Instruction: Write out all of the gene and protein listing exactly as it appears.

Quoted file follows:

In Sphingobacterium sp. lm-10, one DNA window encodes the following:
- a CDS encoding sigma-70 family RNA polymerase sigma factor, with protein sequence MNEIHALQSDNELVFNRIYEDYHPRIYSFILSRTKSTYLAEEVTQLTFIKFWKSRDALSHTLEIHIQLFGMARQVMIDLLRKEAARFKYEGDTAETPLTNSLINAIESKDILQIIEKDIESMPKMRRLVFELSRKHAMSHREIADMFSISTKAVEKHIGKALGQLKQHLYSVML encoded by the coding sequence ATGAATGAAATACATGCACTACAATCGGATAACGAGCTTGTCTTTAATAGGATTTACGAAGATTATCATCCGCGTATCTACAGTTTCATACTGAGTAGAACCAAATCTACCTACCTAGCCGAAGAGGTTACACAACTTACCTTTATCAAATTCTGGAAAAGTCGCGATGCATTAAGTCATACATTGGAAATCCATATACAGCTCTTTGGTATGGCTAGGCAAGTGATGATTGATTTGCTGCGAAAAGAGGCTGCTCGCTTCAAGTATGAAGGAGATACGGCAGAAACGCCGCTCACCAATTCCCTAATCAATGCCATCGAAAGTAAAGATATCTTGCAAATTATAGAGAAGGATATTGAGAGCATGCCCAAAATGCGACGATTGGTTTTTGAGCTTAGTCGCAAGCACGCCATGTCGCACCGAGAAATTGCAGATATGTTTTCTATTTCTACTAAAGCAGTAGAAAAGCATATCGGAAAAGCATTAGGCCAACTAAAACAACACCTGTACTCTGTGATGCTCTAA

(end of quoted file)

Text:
In Sphingobacterium sp. lm-10, one DNA window encodes the following:
- a CDS encoding sigma-70 family RNA polymerase sigma factor, with protein sequence MNEIHALQSDNELVFNRIYEDYHPRIYSFILSRTKSTYLAEEVTQLTFIKFWKSRDALSHTLEIHIQLFGMARQVMIDLLRKEAARFKYEGDTAETPLTNSLINAIESKDILQIIEKDIESMPKMRRLVFELSRKHAMSHREIADMFSISTKAVEKHIGKALGQLKQHLYSVML encoded by the coding sequence ATGAATGAAATACATGCACTACAATCGGATAACGAGCTTGTCTTTAATAGGATTTACGAAGATTATCATCCGCGTATCTACAGTTTCATACTGAGTAGAACCAAATCTACCTACCTAGCCGAAGAGGTTACACAACTTACCTTTATCAAATTCTGGAAAAGTCGCGATGCATTAAGTCATACATTGGAAATCCATATACAGCTCTTTGGTATGGCTAGGCAAGTGATGATTGATTTGCTGCGAAAAGAGGCTGCTCGCTTCAAGTATGAAGGAGATACGGCAGAAACGCCGCTCACCAATTCCCTAATCAATGCCATCGAAAGTAAAGATATCTTGCAAATTATAGAGAAGGATATTGAGAGCATGCCCAAAATGCGACGATTGGTTTTTGAGCTTAGTCGCAAGCACGCCATGTCGCACCGAGAAATTGCAGATATGTTTTCTATTTCTACTAAAGCAGTAGAAAAGCATATCGGAAAAGCATTAGGCCAACTAAAACAACACCTGTACTCTGTGATGCTCTAA